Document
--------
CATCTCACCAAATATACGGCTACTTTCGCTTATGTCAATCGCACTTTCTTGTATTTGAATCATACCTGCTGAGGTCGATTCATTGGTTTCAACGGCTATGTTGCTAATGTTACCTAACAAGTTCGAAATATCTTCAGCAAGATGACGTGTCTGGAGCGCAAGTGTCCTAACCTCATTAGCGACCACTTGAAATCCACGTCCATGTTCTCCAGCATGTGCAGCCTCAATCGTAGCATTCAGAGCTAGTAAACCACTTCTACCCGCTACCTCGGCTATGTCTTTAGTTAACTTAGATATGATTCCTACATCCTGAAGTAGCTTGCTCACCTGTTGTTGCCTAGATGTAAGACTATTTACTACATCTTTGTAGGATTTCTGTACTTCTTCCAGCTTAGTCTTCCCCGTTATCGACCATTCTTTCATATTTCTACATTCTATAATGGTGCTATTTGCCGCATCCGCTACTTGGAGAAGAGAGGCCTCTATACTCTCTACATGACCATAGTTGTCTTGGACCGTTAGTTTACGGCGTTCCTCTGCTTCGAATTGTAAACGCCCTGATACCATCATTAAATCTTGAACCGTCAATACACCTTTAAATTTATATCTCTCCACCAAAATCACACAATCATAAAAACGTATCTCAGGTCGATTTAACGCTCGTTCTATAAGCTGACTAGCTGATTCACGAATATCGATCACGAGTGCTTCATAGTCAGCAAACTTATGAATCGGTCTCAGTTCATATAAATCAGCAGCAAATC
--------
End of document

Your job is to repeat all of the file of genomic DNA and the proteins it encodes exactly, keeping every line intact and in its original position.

CATCTCACCAAATATACGGCTACTTTCGCTTATGTCAATCGCACTTTCTTGTATTTGAATCATACCTGCTGAGGTCGATTCATTGGTTTCAACGGCTATGTTGCTAATGTTACCTAACAAGTTCGAAATATCTTCAGCAAGATGACGTGTCTGGAGCGCAAGTGTCCTAACCTCATTAGCGACCACTTGAAATCCACGTCCATGTTCTCCAGCATGTGCAGCCTCAATCGTAGCATTCAGAGCTAGTAAACCACTTCTACCCGCTACCTCGGCTATGTCTTTAGTTAACTTAGATATGATTCCTACATCCTGAAGTAGCTTGCTCACCTGTTGTTGCCTAGATGTAAGACTATTTACTACATCTTTGTAGGATTTCTGTACTTCTTCCAGCTTAGTCTTCCCCGTTATCGACCATTCTTTCATATTTCTACATTCTATAATGGTGCTATTTGCCGCATCCGCTACTTGGAGAAGAGAGGCCTCTATACTCTCTACATGACCATAGTTGTCTTGGACCGTTAGTTTACGGCGTTCCTCTGCTTCGAATTGTAAACGCCCTGATACCATCATTAAATCTTGAACCGTCAATACACCTTTAAATTTATATCTCTCCACCAAAATCACACAATCATAAAAACGTATCTCAGGTCGATTTAACGCTCGTTCTATAAGCTGACTAGCTGATTCACGAATATCGATCACGAGTGCTTCATAGTCAGCAAACTTATGAATCGGTCTCAGTTCATATAAATCAGCAGCAAATC